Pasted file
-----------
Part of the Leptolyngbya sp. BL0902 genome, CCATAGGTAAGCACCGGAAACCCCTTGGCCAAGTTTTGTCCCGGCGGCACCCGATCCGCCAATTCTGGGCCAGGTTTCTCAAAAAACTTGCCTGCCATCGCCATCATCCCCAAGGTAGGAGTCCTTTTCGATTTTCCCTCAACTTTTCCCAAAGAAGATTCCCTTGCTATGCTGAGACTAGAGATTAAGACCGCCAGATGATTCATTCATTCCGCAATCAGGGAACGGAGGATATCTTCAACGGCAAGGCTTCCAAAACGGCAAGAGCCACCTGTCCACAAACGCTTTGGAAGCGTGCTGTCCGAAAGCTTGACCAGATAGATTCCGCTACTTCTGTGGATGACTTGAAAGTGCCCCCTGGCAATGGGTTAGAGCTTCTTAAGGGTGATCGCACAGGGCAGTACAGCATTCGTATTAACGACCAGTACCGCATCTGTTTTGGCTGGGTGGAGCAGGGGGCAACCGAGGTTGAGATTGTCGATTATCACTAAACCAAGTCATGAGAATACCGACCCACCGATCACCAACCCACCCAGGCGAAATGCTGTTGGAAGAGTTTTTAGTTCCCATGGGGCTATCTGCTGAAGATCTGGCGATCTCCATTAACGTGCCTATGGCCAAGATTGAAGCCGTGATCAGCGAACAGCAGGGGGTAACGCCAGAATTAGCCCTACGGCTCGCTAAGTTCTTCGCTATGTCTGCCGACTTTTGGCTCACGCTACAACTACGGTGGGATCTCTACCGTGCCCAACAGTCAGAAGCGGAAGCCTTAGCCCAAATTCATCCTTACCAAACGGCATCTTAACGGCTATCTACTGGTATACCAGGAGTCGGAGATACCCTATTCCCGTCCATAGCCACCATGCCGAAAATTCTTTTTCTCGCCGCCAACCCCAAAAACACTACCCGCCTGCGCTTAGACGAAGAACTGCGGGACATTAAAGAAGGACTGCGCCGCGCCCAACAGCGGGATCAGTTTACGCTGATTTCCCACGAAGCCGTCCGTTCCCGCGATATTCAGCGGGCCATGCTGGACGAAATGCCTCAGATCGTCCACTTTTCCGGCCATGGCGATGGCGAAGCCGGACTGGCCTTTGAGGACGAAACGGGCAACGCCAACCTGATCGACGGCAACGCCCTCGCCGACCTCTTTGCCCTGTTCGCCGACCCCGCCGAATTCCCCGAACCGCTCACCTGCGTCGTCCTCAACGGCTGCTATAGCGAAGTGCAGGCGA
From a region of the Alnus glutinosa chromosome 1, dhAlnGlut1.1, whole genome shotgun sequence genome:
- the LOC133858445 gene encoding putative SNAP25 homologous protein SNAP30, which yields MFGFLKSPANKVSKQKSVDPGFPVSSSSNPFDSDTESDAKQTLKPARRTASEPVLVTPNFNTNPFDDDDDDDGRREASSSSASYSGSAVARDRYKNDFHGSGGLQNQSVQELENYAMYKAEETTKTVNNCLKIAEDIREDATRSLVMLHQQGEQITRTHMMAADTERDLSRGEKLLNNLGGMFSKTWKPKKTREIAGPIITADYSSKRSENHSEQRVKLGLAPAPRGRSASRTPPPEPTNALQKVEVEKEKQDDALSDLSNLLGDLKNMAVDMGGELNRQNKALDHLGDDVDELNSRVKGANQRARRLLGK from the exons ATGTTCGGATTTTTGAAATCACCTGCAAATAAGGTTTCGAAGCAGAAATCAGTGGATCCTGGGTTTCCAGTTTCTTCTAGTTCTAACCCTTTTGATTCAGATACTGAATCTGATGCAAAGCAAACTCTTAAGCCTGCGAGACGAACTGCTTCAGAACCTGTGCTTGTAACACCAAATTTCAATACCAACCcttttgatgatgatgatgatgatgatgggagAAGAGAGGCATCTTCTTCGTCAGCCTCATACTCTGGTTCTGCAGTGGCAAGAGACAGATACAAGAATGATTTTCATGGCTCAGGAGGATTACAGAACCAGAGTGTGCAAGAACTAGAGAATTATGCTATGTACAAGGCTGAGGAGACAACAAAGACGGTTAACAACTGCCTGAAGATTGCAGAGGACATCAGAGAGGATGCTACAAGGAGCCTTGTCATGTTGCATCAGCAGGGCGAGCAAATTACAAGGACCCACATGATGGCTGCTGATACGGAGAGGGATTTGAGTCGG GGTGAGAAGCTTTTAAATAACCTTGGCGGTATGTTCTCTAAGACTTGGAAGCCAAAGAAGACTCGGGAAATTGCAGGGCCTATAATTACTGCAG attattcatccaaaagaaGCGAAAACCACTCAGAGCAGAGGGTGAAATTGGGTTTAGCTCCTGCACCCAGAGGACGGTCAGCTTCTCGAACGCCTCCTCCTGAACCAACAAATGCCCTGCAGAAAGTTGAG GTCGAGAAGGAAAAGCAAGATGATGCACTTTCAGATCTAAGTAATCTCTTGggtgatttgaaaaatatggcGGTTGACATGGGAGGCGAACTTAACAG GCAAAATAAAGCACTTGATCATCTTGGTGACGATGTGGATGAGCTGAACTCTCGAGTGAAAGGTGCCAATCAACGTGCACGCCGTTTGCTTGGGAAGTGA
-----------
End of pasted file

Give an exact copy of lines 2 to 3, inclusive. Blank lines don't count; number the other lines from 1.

From a region of the Alnus glutinosa chromosome 1, dhAlnGlut1.1, whole genome shotgun sequence genome:
- the LOC133858445 gene encoding putative SNAP25 homologous protein SNAP30, which yields MFGFLKSPANKVSKQKSVDPGFPVSSSSNPFDSDTESDAKQTLKPARRTASEPVLVTPNFNTNPFDDDDDDDGRREASSSSASYSGSAVARDRYKNDFHGSGGLQNQSVQELENYAMYKAEETTKTVNNCLKIAEDIREDATRSLVMLHQQGEQITRTHMMAADTERDLSRGEKLLNNLGGMFSKTWKPKKTREIAGPIITADYSSKRSENHSEQRVKLGLAPAPRGRSASRTPPPEPTNALQKVEVEKEKQDDALSDLSNLLGDLKNMAVDMGGELNRQNKALDHLGDDVDELNSRVKGANQRARRLLGK from the exons ATGTTCGGATTTTTGAAATCACCTGCAAATAAGGTTTCGAAGCAGAAATCAGTGGATCCTGGGTTTCCAGTTTCTTCTAGTTCTAACCCTTTTGATTCAGATACTGAATCTGATGCAAAGCAAACTCTTAAGCCTGCGAGACGAACTGCTTCAGAACCTGTGCTTGTAACACCAAATTTCAATACCAACCcttttgatgatgatgatgatgatgatgggagAAGAGAGGCATCTTCTTCGTCAGCCTCATACTCTGGTTCTGCAGTGGCAAGAGACAGATACAAGAATGATTTTCATGGCTCAGGAGGATTACAGAACCAGAGTGTGCAAGAACTAGAGAATTATGCTATGTACAAGGCTGAGGAGACAACAAAGACGGTTAACAACTGCCTGAAGATTGCAGAGGACATCAGAGAGGATGCTACAAGGAGCCTTGTCATGTTGCATCAGCAGGGCGAGCAAATTACAAGGACCCACATGATGGCTGCTGATACGGAGAGGGATTTGAGTCGG GGTGAGAAGCTTTTAAATAACCTTGGCGGTATGTTCTCTAAGACTTGGAAGCCAAAGAAGACTCGGGAAATTGCAGGGCCTATAATTACTGCAG attattcatccaaaagaaGCGAAAACCACTCAGAGCAGAGGGTGAAATTGGGTTTAGCTCCTGCACCCAGAGGACGGTCAGCTTCTCGAACGCCTCCTCCTGAACCAACAAATGCCCTGCAGAAAGTTGAG GTCGAGAAGGAAAAGCAAGATGATGCACTTTCAGATCTAAGTAATCTCTTGggtgatttgaaaaatatggcGGTTGACATGGGAGGCGAACTTAACAG GCAAAATAAAGCACTTGATCATCTTGGTGACGATGTGGATGAGCTGAACTCTCGAGTGAAAGGTGCCAATCAACGTGCACGCCGTTTGCTTGGGAAGTGA